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4-2017

Global hop market

A local alternative to mass beer suggested by independent brewers has been successful and is now altering the global market. Beer is becoming more diversified, so transnational companies have to accept the new game rules and to switch focus to young and fast growing markets. All these processes increased the demand for aroma and bitter hop as well as their acreage expansion on two continents. However now there appeared a downward trend of alcohol consumption in the world, so even special sorts can soon turn to be sufficient. In this connection the dynamic American hop market is already facing some problems. EU hop producers have become more cautious, they are not racing to exceed the demand and look forward with more confidence, judging by the contract terms. 

Hop Market in Russia

Germany still dominates the Russian market, yet over the recent two years one has been able observe a continuous success of Czech hop suppliers. Their expansion and growing popularity of hops from the United States became the drivers of supplies growth in 2016 despite the preceding modest harvest crop in the EU, as well as the factor of relative stability in 2017. In this connection, in 2017, the ratio of the varieties continued to shift towards the aroma ones, and the supplies of Magnum hop and other alpha varieties were reduced. However, the import of bitter hop pellets is partially replaced by extracts, especially from the major beer manufacturers. Total volumes of alpha acid supplies, according to our estimation, decreased by approximately 5% and returned to the level of 2015. Barth Haas Group continues dominating the hop products market; HVG also increased its weight. At the same time, Morris Hanbury significantly reduced the supplies in 2017.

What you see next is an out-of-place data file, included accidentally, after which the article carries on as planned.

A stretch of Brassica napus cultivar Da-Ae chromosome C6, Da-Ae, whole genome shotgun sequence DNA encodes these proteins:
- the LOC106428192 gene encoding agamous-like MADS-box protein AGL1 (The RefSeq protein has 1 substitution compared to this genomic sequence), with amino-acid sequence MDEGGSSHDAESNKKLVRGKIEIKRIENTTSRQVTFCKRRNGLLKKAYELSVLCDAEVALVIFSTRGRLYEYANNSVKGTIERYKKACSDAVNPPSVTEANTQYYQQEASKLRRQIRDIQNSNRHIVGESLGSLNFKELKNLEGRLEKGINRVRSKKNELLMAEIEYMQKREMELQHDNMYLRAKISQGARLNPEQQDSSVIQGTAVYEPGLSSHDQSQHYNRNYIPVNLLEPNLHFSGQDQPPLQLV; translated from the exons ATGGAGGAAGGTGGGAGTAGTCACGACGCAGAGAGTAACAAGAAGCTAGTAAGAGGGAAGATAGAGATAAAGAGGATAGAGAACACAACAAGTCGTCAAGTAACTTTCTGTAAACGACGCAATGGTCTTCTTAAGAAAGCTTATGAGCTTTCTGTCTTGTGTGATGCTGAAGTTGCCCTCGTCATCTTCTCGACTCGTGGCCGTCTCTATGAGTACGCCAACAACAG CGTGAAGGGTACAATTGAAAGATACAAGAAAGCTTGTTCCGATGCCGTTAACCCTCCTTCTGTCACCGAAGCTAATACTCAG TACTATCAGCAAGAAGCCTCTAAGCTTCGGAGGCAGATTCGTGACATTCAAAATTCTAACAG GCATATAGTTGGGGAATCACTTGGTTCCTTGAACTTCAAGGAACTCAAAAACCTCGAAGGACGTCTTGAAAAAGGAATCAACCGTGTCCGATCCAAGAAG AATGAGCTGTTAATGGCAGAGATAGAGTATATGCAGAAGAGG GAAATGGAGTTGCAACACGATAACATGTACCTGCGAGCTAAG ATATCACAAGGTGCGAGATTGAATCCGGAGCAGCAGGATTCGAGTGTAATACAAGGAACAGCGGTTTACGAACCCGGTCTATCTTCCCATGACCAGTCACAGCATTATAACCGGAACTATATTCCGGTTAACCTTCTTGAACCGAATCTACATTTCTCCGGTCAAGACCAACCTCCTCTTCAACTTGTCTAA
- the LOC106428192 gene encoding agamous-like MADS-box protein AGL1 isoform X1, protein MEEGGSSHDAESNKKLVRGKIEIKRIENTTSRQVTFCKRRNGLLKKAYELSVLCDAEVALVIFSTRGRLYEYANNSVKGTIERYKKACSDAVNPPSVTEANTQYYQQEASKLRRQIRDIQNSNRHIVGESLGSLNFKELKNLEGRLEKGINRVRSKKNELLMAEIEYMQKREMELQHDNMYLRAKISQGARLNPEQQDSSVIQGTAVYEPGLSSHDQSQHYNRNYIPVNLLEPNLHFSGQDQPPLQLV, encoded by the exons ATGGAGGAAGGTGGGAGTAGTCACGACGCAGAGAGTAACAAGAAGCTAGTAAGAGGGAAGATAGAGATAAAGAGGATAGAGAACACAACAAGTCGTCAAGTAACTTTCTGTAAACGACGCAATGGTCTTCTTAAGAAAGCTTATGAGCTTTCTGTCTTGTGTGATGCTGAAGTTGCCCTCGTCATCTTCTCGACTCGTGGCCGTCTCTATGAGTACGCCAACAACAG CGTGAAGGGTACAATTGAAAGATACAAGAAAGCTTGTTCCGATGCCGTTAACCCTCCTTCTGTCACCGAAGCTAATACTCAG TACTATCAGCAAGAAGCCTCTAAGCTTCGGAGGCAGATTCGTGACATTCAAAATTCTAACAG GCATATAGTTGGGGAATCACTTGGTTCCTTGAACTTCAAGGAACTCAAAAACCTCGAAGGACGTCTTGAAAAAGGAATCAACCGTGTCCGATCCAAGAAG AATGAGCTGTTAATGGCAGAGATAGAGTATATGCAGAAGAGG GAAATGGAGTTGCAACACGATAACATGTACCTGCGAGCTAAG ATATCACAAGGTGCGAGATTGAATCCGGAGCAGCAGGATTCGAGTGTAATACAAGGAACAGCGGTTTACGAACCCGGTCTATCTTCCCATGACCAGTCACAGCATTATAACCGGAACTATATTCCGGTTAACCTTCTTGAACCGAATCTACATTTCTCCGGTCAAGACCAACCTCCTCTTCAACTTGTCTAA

Aspall reshuffles to cope with cider demand

UK cider producer Aspall has announced a major restructuring programme as it seeks to cope with a 40% growth in sales of its cider and vinegar products in the past year.
Henry Chevallier-Guild, chair of the National Association of Cider Makers, will step down from day-to-day involvement with the company to focus on Chevallier Brewing, a company he set up last year to source and create premium beer brands.

Commercial director Geoff Bradman and finance director Des Smith have been promoted to become joint managing directors, reporting to chairman Barry Chevallier-Guild.

Aspall has sat aside ?4 million to spend on equipment and installation costs over the next two to three years in order to deal with the rapid increase in demand, including fermentation and storage tanks for cider. A project to improve fruit management and pressing is also underway.

Barry Chevallier-Guild said: “Aspall has experienced phenomenal growth over the past few years.

“Our new structure and significant investments in people and production facilities ensure we are able to keep pace with this growth and to lead the premium cider and vinegar markets.”

Despite the rise in demand at Aspall, recent figures suggest the boom in UK cider consumption may be levelling off.

Sales peaked at the mid point of last year, according to NACM figures. Since then they’ve been flat, so the total 2010 volume was broadly in line with 2009. It is not expected that 2011 will see much in the way of a rise.

16 Jun. 2011

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